13. Ichniowski, Casey & Shaw, Kathryn & Prennushi, Giovanna, 1997. "The Effects of Human Resource Management Practices on Productivity: A Study of Steel Finishing Lines," American Economic Review, American Economic Association, vol. 87(3), pages 291-313, June.
    14. Nicholas Bloom & Erik Brynjolfsson & Lucia Foster & Ron Jarmin & Itay Saporta-Eksten & John Van Reenen, 2013. "Management in America," Working Papers 13-01, Center for Economic Studies, U.S. Census Bureau.
    15. Richard B. Freeman & Kathryn L. Shaw, 2009. "Introduction to "International Differences in the Business Practice and Productivity of Firms"," NBER Chapters,in: International Differences in the Business Practices and Productivity of Firms, pages 1-11 National Bureau of Economic Research, Inc.
    Full references (including those not matched with items on IDEAS)

    Citations

    Citations are extracted by the CitEc Project, subscribe to its RSS feed for this item.
    as


    Cited by:

    1. Bloom, Nick & Manova, Kalina & Teng Sun, Stephen & Van Reenen, John & Yu, Zhihong, 2018. "Managing trade: evidence from China and the US," LSE Research Online Documents on Economics 88703, London School of Economics and Political Science, LSE Library.
    2. Sandra Bernick & Richard Davies & Anna Valero, 2017. "Industry in Britain - An Atlas," CEP Special Papers 34, Centre for Economic Performance, LSE.
    3. repec:nbr:nberch:14037 is not listed on IDEAS
    4. Catherine Buffington & Lucia Foster & Ron Jarmin & Scott Ohlmacher, 2016. "The Management and Organizational Practices Survey (MOPS): An Overview," Working Papers 16-28, Center for Economic Studies, U.S. Census Bureau.
    5. Mario BENASSI & Matteo LANDONI & Francesco RENTOCCHINI, 2017. "University Management Practices and Academic Spin-offs," Departmental Working Papers 2017-11, Department of Economics, Management and Quantitative Methods at Università degli Studi di Milano.
    6. repec:spr:gjofsm:v:19:y:2018:i:1:d:10.1007_s40171-018-0184-x is not listed on IDEAS

    More about this item

    Keywords

    Competition; learning; Management; productivity;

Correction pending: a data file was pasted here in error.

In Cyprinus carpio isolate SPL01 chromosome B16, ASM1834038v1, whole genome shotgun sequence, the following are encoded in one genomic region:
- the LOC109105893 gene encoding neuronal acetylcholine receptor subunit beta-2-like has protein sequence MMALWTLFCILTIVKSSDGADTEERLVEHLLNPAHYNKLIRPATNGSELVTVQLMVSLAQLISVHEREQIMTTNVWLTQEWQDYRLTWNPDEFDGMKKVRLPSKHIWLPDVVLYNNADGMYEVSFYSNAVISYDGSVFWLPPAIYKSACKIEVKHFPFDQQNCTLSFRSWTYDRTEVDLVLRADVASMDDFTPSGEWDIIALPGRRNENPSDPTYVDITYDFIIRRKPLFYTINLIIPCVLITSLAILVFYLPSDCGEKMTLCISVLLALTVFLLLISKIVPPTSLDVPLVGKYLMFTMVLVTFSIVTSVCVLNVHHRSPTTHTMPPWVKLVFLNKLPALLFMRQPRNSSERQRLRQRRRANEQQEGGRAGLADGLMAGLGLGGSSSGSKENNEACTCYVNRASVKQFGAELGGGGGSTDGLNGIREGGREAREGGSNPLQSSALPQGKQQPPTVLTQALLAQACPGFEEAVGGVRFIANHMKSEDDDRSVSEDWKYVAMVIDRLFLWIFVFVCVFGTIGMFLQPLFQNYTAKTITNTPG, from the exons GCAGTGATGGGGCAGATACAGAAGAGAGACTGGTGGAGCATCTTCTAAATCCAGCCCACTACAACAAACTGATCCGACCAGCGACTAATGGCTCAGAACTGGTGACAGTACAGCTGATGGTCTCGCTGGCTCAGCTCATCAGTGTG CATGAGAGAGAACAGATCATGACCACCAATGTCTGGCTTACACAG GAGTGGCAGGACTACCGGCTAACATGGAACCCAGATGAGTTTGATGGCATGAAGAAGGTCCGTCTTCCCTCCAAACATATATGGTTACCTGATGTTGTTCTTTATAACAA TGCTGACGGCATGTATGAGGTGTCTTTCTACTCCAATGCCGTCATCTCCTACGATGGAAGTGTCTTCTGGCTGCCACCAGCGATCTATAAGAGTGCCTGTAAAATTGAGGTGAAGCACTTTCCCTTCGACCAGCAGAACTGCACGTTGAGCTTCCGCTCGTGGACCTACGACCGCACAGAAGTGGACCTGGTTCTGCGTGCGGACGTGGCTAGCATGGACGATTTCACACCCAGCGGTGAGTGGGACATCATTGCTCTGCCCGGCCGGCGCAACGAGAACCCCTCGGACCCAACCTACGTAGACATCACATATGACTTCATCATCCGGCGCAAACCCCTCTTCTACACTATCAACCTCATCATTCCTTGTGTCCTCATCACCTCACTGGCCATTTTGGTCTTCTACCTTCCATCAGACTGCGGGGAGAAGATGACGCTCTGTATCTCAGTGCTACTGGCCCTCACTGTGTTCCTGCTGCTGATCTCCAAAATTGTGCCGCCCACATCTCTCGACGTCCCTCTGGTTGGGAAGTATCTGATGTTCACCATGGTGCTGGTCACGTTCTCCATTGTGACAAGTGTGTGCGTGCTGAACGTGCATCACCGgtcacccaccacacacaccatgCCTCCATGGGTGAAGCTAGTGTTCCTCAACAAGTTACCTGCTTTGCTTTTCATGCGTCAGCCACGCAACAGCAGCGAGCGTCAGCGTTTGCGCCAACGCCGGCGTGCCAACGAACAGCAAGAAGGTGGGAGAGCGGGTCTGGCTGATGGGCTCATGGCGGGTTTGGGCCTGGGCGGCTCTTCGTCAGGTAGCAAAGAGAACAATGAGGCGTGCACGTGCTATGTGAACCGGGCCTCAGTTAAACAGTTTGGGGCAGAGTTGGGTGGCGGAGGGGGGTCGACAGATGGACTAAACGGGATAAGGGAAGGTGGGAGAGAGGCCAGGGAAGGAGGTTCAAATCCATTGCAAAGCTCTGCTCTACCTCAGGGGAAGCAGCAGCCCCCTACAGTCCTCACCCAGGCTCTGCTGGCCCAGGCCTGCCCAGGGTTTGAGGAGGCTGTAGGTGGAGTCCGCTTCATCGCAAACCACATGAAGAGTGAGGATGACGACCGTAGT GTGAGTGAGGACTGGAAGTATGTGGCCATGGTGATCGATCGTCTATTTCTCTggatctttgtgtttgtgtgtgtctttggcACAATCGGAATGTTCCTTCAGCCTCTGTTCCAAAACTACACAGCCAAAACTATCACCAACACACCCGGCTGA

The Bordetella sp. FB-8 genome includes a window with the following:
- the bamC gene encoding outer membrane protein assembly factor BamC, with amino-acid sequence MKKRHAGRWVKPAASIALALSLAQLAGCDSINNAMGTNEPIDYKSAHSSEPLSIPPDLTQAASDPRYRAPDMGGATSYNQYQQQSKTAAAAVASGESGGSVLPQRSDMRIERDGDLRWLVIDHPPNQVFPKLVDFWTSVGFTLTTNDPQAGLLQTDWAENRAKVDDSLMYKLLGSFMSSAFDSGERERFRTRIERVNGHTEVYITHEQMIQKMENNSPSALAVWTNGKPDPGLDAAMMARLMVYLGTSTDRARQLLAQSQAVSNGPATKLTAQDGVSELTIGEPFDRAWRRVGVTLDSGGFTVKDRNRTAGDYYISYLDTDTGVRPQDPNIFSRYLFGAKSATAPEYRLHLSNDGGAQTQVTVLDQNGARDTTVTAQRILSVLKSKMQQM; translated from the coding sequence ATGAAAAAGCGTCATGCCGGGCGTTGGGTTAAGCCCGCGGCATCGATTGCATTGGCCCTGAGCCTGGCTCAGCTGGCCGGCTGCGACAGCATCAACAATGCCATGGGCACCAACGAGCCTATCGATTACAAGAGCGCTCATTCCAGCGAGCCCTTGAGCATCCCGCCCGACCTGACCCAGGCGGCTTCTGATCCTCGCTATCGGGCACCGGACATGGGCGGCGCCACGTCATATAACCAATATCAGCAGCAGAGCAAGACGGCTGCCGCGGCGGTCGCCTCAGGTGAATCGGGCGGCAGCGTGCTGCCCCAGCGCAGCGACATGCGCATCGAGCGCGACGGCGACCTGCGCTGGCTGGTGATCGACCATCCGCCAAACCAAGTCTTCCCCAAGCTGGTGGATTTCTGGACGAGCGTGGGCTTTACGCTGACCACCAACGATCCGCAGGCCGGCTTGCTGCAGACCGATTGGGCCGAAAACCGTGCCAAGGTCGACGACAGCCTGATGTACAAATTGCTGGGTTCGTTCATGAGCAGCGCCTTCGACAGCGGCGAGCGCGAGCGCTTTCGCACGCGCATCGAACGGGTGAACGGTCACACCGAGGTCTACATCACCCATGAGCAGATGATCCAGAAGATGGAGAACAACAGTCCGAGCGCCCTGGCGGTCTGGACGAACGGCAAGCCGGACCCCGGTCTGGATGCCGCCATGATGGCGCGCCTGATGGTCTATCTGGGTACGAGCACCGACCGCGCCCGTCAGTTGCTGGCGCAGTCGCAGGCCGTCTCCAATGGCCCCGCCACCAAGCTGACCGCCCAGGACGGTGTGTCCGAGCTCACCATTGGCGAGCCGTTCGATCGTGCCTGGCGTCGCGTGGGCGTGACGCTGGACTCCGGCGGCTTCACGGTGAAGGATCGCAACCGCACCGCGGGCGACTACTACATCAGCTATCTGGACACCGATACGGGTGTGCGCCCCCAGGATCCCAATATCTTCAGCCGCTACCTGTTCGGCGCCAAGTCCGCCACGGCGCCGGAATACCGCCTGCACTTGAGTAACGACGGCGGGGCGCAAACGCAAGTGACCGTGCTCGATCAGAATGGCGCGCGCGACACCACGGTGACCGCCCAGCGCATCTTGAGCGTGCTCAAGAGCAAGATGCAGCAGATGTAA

JEL classification:

    • L2 - Industrial Organization - - Firm Objectives, Organization, and Behavior
    • M2 - Business Administration and Business Economics; Marketing; Accounting; Personnel Economics - - Business Economics
    • O32 - Economic Development, Innovation, Technological Change, and Growth - - Innovation; Research and Development; Technological Change; Intellectual Property Rights - - - Management of Technological Innovation and R&D
    • O33 - Economic Development, Innovation, Technological Change, and Growth - - Innovation; Research and Development; Technological Change; Intellectual Property Rights - - - Technological Change: Choices and Consequences; Diffusion Processes

    NEP fields

    This paper has been announced in the following NEP Reports:

    Statistics

    Access and download statistics

    Corrections

    All material on this site has been provided by the respective publishers and authors. You can help correct errors and omissions. When requesting a correction, please mention this item's handle: RePEc:cpr:ceprdp:11995. See general information about how to correct material in RePEc.

    For technical questions regarding this item, or to correct its authors, title, abstract, bibliographic or download information, contact: (). General contact details of provider: .

    If you have authored this item and are not yet registered with RePEc, we encourage you to do it here. This allows to link your profile to this item. It also allows you to accept potential citations to this item that we are uncertain about.

    If CitEc recognized a reference but did not link an item in RePEc to it, you can help with this form .

    If you know of missing items citing this one, you can help us creating those links by adding the relevant references in the same way as above, for each refering item. If you are a registered author of this item, you may also want to check the "citations" tab in your RePEc Author Service profile, as there may be some citations waiting for confirmation.

    Please note that corrections may take a couple of weeks to filter through the various RePEc services.

    IDEAS is a RePEc service hosted by the Research Division of the Federal Reserve Bank of St. Louis . RePEc uses bibliographic data supplied by the respective publishers.